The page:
What a find! I was once again the only person there – I had the whole place to myself which included the swimming pool which was great water therapy for my ankle. I had sent my bathing costume home on day 1, so it had to be underwear, but then again there was no-one to see me. Well, only the owner and his dad pottering about the place. Oops!
I did walk out later to get some messages ( a word used in Scotland to mean shopping) and it was a dusty and extremely hot walk to the edge of town to the supermercado. I visited the convent turned hostel which the others were staying in, both to see it and meet Yvette, but unfortunately she was nowhere to be seen and I never saw her again. I did bump into the English cyclist who I had passed yesterday. He was looking for the post office to send his guitar home. He said he did not find that he had a need for it.
Shots of the town.
A glass or two of wine; the view from where I stayed; a lovely Madonna tile; and not everywhere was as smart.
There was a museum at the albergue, full of baskets, old farm machinery, and knick knacks. Fascinating.
Places to rest and recuperate as the temperature slowly cooled.
The downstairs bathroom and ceiling of the dormitory – all really attractively decorated.
Fuente de Cantos was the home of Francisco de Zurbarán (1598-1664), so I visited the museum. It was not my cup of tea, but what a cutting figure he made!
Via de la Plata camino walk, Spain. Guillenna to Castilblanco de los Arroyos. 18 kms. 38 degrees heat on arrival.
There was a crescent moon high over Guillena as I left in the cool air at 6.15am. There were already birds singing and the cats were skittering around the deserted village, scouting the bins and very nervous of me. There was that Spanish smell: a mix of plants, food, perhaps even the building materials – very hard to describe. The cock was heralding the dawn of my next stage. As I walked I felt really happy, happier and happier, and the kittens did their tree climbing practice while their mum looked on.
If I had walked past here, extending the kilometers covered as the Germans did yesterday to the next town, I would have missed this. As it was I was refreshed and ready for the journey. I realised that I was only wearing a T shirt and the temperature was very pleasant. Only a few clouds bordered the horizon.
I traversed the River de Huelva, bats flying around me, and ah! I remembered that I had left my food in the hostel fridge again. I hoped it would be enjoyed by others.
My camera could not see the sunrise the way my eyes could. I rehearsed the description in my mind so I could try and conjure it up later: the colours – red and blue at the top, a stippled layer of dark purple underneath pale yellow, under pink – not like anything reproduced in fabric or paint. All this above a silhouetted horizon of palm trees, like pineapples on sticks. The top edges of ordinary farm or industrial buildings stretched right across my vision, pulling my gaze towards the destination away from the hedgerow. That sillouette got stronger and stronger as I walked the long stretch of road, and as always on the outskirts of towns, there were very few arrows as guidance.
And then it lightened.
I came to an industrial area by the main road intersection. My mind was generally quiet except for the mini-panics over finding the way. Passing a blue, white and yellow warehouse there was a lot of rubbish littering the deserted tarmac and there was an air of danger. I am not religious, but I felt as if the cross which hung around my neck given to me by Pedro the night before I left was protecting me. Perhaps his wish for me to have a safe journey was imbued in it.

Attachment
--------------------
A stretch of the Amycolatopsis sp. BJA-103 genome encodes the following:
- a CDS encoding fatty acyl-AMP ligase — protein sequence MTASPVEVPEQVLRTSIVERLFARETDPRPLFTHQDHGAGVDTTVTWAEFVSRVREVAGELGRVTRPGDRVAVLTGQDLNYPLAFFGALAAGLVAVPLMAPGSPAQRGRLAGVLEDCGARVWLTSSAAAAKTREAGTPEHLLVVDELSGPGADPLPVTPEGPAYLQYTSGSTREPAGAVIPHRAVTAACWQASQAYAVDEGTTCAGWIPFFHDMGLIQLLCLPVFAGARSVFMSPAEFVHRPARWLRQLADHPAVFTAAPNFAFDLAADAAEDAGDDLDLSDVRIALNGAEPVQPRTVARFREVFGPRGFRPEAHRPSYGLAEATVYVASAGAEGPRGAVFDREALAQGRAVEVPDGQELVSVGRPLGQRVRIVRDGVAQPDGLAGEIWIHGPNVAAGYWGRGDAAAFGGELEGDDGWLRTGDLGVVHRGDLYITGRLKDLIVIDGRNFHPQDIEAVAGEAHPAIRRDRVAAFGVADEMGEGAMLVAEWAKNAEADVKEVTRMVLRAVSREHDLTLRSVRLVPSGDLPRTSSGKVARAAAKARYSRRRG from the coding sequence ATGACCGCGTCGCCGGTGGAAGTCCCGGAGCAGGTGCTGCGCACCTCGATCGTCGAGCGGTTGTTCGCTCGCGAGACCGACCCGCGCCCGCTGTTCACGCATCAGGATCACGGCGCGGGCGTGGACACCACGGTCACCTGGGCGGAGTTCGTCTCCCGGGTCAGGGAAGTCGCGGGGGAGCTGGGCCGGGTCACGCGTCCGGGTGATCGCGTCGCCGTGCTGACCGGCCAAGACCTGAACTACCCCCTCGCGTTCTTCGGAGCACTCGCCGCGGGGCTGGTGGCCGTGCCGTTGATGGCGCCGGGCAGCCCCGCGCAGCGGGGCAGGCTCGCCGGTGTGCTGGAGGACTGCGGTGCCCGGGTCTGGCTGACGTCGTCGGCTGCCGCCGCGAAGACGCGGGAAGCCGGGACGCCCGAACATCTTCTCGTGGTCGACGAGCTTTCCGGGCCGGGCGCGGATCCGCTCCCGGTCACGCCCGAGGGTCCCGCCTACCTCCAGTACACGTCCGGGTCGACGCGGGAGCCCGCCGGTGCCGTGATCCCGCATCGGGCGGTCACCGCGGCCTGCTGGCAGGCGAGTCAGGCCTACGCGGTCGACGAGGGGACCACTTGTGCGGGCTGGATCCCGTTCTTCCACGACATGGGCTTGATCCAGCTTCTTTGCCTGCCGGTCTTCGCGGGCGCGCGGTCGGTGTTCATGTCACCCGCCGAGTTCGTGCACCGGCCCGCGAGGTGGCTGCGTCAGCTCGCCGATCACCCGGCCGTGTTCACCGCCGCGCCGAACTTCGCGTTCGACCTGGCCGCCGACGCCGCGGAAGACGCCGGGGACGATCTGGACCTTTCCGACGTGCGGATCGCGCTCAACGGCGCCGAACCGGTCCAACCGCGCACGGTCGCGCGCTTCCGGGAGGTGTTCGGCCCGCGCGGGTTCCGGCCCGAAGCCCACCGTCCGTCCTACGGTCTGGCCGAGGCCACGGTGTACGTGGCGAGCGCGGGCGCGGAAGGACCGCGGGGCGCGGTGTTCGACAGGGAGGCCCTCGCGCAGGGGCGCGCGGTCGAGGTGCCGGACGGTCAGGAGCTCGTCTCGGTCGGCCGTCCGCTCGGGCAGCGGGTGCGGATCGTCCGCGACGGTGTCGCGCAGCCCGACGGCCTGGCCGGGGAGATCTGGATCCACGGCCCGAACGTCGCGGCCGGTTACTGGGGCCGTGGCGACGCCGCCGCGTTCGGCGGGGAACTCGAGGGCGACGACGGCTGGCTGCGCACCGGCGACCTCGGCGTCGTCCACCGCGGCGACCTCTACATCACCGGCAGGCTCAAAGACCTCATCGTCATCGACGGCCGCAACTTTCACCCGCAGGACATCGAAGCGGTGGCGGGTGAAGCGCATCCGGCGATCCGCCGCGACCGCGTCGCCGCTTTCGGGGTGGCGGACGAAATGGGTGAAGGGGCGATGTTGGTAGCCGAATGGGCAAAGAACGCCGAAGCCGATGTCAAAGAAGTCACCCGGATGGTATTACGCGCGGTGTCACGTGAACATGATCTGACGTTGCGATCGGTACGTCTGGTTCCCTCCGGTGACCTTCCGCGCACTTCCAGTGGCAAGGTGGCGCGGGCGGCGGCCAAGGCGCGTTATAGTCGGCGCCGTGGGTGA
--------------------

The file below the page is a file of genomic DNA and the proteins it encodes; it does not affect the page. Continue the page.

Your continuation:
I was prepared for difficulties because there was no translation of the website when I planned my route the night before. After an hour I came to farm land, crossed a dry river bed, and there were the wonders of nature laid out before me.
My Shiatsu and its theory is always with me and I muse: I guess all of us who love to walk, feet on the ground, have to be balancing our Earth element. It then follows that worry which is associated with that element can be a normal thing for us, and the walking helps with it. I spotted a rabbit and bees were collecting. My thoughts are interrupted by what surrounded me.
Soft grasses stroked my arm. The warming sun released the smells which changed from a damper, cool, morning green smell, to an earthier, warmer, sweet brown smell, and then to the searing fiery red emanating from the soil which has absorbed so much sun over so long. The track stretched straight into the distance and now I could see that there was a single pilgrim ahead of me and 3 Italians behind. I had spoken to one the night before as we both had some French. There was a Spaniard with a stout stick and an Alsatian dog coming in the opposite direction.
I stepped carefully, picking my way across the stony, pinky-brown earth with olive groves on one side, and crops on the other. Each had a narrow strip of flowers and grasses where the pesticide had not killed them.
I kept asking myself why I walk. Maybe to prove myself to myself, to learn to be with myself without judgment, so I can do that with others. The quieter I am, the more accurately I hear, and then I know things before they happen. When I am attentive, things come into my mind before they take place outside and so I am not surprised by them when they happen. I am pleased with this. It releases some of the anxiety, but it is still new and unfamiliar. I believe that this sixth sense is one of the things babies have but then lose, getting replaced with fear. I am trying to unlearn the fear.
‘A walk was her answer to everything. It was her way of saying she did not want to talk.’ p. 190 The Words In My Hand, Guinevere Glasfurd